Under the new policy, journalists working with online platforms will be eligible for accreditation.
Laying down stringent conditions to let a journalist function, the new accreditation policy, announced by the Press Information Bureau and prepared by the Ministry of Information and Broadcasting, has a provision stating that a journalist can lose government accreditation.
If he or she “acts in manner which is prejudicial to the sovereignty and integrity of India, the security of the state, friendly relations with foreign states, public order, decency or morality or in relation to contempt of court, defamation or incitement of an offence”.
Such a criteria was not mentioned in the last policy issued in 2013. The previous policy, under general terms of accreditation, stated that it “shall be withdrawn as soon as the conditions on which it was given cease to exist. Accreditation is also liable to be withdrawn/suspended if it is found to have been misused”.
The new policy had been in the works for a while, and had led to delay in renewal of the existing accreditation cards. Under the new policy, journalists working with online platforms will be eligible for accreditation.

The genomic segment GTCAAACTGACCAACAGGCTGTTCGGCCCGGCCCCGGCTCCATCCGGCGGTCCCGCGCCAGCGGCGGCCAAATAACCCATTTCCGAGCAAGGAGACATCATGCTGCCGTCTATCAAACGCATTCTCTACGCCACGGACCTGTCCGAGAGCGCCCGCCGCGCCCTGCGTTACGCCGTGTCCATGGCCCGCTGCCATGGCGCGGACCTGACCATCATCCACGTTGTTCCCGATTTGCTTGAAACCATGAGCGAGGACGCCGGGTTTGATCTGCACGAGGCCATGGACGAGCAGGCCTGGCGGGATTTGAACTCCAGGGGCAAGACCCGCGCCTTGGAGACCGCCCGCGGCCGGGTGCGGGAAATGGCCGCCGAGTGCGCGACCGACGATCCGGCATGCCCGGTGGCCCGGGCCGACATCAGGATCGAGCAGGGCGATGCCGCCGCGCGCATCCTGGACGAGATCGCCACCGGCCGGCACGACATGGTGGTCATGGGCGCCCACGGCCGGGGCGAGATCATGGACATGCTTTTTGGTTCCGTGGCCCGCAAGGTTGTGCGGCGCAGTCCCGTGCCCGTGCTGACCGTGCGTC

It has a new section on conditions under which a journalist’s accreditation can be suspended. It has ten points, one of which also mentions that accreditation can be suspended if a journalist is charged with a “serious cognizable offence”.
The other conditions for suspension of accreditation includes using it for “non-journalistic activities”, has furnished false information, if the organisation the journalist was part of ceases to exist, or the journalists has left the organisation, among others.